What is Confédération Africaine de Football (CAF)?
Up to now, no African country has ever won the World Cup but African nations have long been, and continue to be, a presence in World Cup competitions.
The Confederation of African Football (CAF), or Confédération Africaine de Football, is one of the six International Federation of Association Football (FIFA) confederations. It is the largest of all the confederations with 54 members. CAF is the administrative and organising body for association football on the continent of Africa.
The notion of forming an African confederation was born in Europe during the 1954 FIFA Conference, in Berne, Switzerland. Becoming a FIFA confederation was not a straightforward process, a number of countries claimed that the standard of football in the African nations did not warrant an allocation of seats. Heated debates and a subsequent vote unveiled 24 votes for, and 17 against the formation of an African confederation. Success in the vote allowed the continent to appoint their first ever FIFA representative to the Executive Committee.
Two years later at a subsequent FIFA Congress in Portugal, the four African nations present (Egypt, Sudan, Ethiopia and South Africa), initiated discussions on their acceptance as a confederation. In 1957, this dream was realised and CAF was formalised, as was the idea of the Africa Cup of Nations.
Being the largest of all confederations guarantees the deliverance of many quality players. And, whilst European players are often perceived as dominating football, a plethora of iconic African players have set the footballing world alight over the years.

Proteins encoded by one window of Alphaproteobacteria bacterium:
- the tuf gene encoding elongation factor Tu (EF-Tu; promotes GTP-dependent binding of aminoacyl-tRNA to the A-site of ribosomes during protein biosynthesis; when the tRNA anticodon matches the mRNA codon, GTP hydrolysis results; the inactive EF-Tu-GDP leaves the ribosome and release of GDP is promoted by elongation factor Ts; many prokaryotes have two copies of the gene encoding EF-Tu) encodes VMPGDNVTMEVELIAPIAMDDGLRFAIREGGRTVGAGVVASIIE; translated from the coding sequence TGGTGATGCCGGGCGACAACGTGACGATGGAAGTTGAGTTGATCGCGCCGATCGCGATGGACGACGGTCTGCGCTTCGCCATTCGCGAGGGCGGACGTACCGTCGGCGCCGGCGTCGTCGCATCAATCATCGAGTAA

CAF, the organising body of association football in Africa takes overall responsibility for the promotion and development of football within the continent. Their mission statement aims to:
CAF is organised into a series of bodies that oversee the fair governance of association football in each of the 54 member countries.
General Assembly Meetings take place annually, where a set agenda is discussed and voted upon.
Football, often described as the game of billions, is actively followed by more than 1 billion supporters on the African continent alone. 93% of the 1.4 billion population class themselves as spectators.
With such a large and diverse membership, a key feature of CAF’s current commitment to football is to promote unity and collaboration amongst the nations. In late 2023, CAF launched a new incentive aimed at celebrating the success of the previous Africa Cup of Nations/Cote d’Ivoire, also known as AFCON.
The TotalEnergies CAF Africa Cup of Nations Cote d’Ivoire 2023, OurAFCON (African Cup of Nations) has been part of a broader strategy to develop CAF’s mission to promote cultural richness and unity within the continent – and a shared love of the beautiful game.
Our AFCON and #PrideofAfricanfootball allows Africans around the world to indulge a passion for Africa and its footballing pride and heritage.
To encourage African audiences to unite, CAF’s, Our AFCON campaign, aims to engage with supporters on and off the field, through the arts, music and other vibrant forms of celebration.
Perhaps CAF’s most successful and prestigious tournament is the Africa Cup of Nations (AFCON). A biennial competition that continues to grow in popularity on the global stage due to the number of African nationals playing in leagues around the world.